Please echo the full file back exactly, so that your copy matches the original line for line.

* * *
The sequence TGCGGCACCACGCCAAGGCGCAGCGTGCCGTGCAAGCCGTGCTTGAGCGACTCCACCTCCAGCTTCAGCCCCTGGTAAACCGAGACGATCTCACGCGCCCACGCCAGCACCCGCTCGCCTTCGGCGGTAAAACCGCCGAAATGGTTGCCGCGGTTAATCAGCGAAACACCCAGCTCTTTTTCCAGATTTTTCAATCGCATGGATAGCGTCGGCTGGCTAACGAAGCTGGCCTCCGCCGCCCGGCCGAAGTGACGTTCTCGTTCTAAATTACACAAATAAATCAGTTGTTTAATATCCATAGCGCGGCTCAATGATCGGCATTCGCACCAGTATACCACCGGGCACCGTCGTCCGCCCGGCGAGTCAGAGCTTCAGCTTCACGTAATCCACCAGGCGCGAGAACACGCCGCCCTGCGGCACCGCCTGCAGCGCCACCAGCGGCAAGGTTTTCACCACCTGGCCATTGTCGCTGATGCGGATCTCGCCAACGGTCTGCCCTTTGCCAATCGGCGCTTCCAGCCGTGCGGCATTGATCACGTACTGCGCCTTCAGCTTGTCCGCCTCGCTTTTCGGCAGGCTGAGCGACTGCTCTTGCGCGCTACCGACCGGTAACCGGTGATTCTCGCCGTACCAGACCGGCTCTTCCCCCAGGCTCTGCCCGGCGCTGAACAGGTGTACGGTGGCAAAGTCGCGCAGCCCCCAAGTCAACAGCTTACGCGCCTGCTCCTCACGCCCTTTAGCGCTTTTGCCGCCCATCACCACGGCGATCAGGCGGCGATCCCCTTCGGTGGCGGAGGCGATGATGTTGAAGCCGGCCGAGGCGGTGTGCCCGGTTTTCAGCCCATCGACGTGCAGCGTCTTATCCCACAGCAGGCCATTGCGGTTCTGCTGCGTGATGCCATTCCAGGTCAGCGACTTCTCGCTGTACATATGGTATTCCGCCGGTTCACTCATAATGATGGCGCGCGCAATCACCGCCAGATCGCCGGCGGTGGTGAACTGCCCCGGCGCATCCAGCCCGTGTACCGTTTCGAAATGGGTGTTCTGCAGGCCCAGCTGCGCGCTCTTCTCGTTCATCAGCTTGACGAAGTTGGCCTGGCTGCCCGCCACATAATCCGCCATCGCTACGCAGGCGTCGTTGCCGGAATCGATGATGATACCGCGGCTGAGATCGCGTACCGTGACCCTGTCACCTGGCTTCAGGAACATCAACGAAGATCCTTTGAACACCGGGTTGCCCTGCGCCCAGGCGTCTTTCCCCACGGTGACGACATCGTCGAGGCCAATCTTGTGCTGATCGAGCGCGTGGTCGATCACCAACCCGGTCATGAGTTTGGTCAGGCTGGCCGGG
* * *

The sequence TGCGGCACCACGCCAAGGCGCAGCGTGCCGTGCAAGCCGTGCTTGAGCGACTCCACCTCCAGCTTCAGCCCCTGGTAAACCGAGACGATCTCACGCGCCCACGCCAGCACCCGCTCGCCTTCGGCGGTAAAACCGCCGAAATGGTTGCCGCGGTTAATCAGCGAAACACCCAGCTCTTTTTCCAGATTTTTCAATCGCATGGATAGCGTCGGCTGGCTAACGAAGCTGGCCTCCGCCGCCCGGCCGAAGTGACGTTCTCGTTCTAAATTACACAAATAAATCAGTTGTTTAATATCCATAGCGCGGCTCAATGATCGGCATTCGCACCAGTATACCACCGGGCACCGTCGTCCGCCCGGCGAGTCAGAGCTTCAGCTTCACGTAATCCACCAGGCGCGAGAACACGCCGCCCTGCGGCACCGCCTGCAGCGCCACCAGCGGCAAGGTTTTCACCACCTGGCCATTGTCGCTGATGCGGATCTCGCCAACGGTCTGCCCTTTGCCAATCGGCGCTTCCAGCCGTGCGGCATTGATCACGTACTGCGCCTTCAGCTTGTCCGCCTCGCTTTTCGGCAGGCTGAGCGACTGCTCTTGCGCGCTACCGACCGGTAACCGGTGATTCTCGCCGTACCAGACCGGCTCTTCCCCCAGGCTCTGCCCGGCGCTGAACAGGTGTACGGTGGCAAAGTCGCGCAGCCCCCAAGTCAACAGCTTACGCGCCTGCTCCTCACGCCCTTTAGCGCTTTTGCCGCCCATCACCACGGCGATCAGGCGGCGATCCCCTTCGGTGGCGGAGGCGATGATGTTGAAGCCGGCCGAGGCGGTGTGCCCGGTTTTCAGCCCATCGACGTGCAGCGTCTTATCCCACAGCAGGCCATTGCGGTTCTGCTGCGTGATGCCATTCCAGGTCAGCGACTTCTCGCTGTACATATGGTATTCCGCCGGTTCACTCATAATGATGGCGCGCGCAATCACCGCCAGATCGCCGGCGGTGGTGAACTGCCCCGGCGCATCCAGCCCGTGTACCGTTTCGAAATGGGTGTTCTGCAGGCCCAGCTGCGCGCTCTTCTCGTTCATCAGCTTGACGAAGTTGGCCTGGCTGCCCGCCACATAATCCGCCATCGCTACGCAGGCGTCGTTGCCGGAATCGATGATGATACCGCGGCTGAGATCGCGTACCGTGACCCTGTCACCTGGCTTCAGGAACATCAACGAAGATCCTTTGAACACCGGGTTGCCCTGCGCCCAGGCGTCTTTCCCCACGGTGACGACATCGTCGAGGCCAATCTTGTGCTGATCGAGCGCGTGGTCGATCACCAACCCGGTCATGAGTTTGGTCAGGCTGGCCGGG